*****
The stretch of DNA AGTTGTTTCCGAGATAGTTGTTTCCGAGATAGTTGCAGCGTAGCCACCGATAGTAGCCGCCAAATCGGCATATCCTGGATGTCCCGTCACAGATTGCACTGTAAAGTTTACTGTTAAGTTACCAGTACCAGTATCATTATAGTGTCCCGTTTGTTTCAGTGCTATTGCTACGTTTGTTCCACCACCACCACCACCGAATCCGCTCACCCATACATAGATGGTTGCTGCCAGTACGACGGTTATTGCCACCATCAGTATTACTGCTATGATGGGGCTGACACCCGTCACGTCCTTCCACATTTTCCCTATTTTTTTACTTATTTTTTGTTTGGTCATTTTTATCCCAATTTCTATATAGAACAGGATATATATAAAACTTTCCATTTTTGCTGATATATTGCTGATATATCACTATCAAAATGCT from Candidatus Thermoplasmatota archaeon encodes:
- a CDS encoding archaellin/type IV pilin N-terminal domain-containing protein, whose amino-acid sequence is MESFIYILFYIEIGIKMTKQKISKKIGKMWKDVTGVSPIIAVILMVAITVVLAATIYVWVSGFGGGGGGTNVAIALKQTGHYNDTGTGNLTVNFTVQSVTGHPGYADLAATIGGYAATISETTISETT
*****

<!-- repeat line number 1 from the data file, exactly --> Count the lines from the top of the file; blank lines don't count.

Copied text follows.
The stretch of DNA AGTTGTTTCCGAGATAGTTGTTTCCGAGATAGTTGCAGCGTAGCCACCGATAGTAGCCGCCAAATCGGCATATCCTGGATGTCCCGTCACAGATTGCACTGTAAAGTTTACTGTTAAGTTACCAGTACCAGTATCATTATAGTGTCCCGTTTGTTTCAGTGCTATTGCTACGTTTGTTCCACCACCACCACCACCGAATCCGCTCACCCATACATAGATGGTTGCTGCCAGTACGACGGTTATTGCCACCATCAGTATTACTGCTATGATGGGGCTGACACCCGTCACGTCCTTCCACATTTTCCCTATTTTTTTACTTATTTTTTGTTTGGTCATTTTTATCCCAATTTCTATATAGAACAGGATATATATAAAACTTTCCATTTTTGCTGATATATTGCTGATATATCACTATCAAAATGCT from Candidatus Thermoplasmatota archaeon encodes: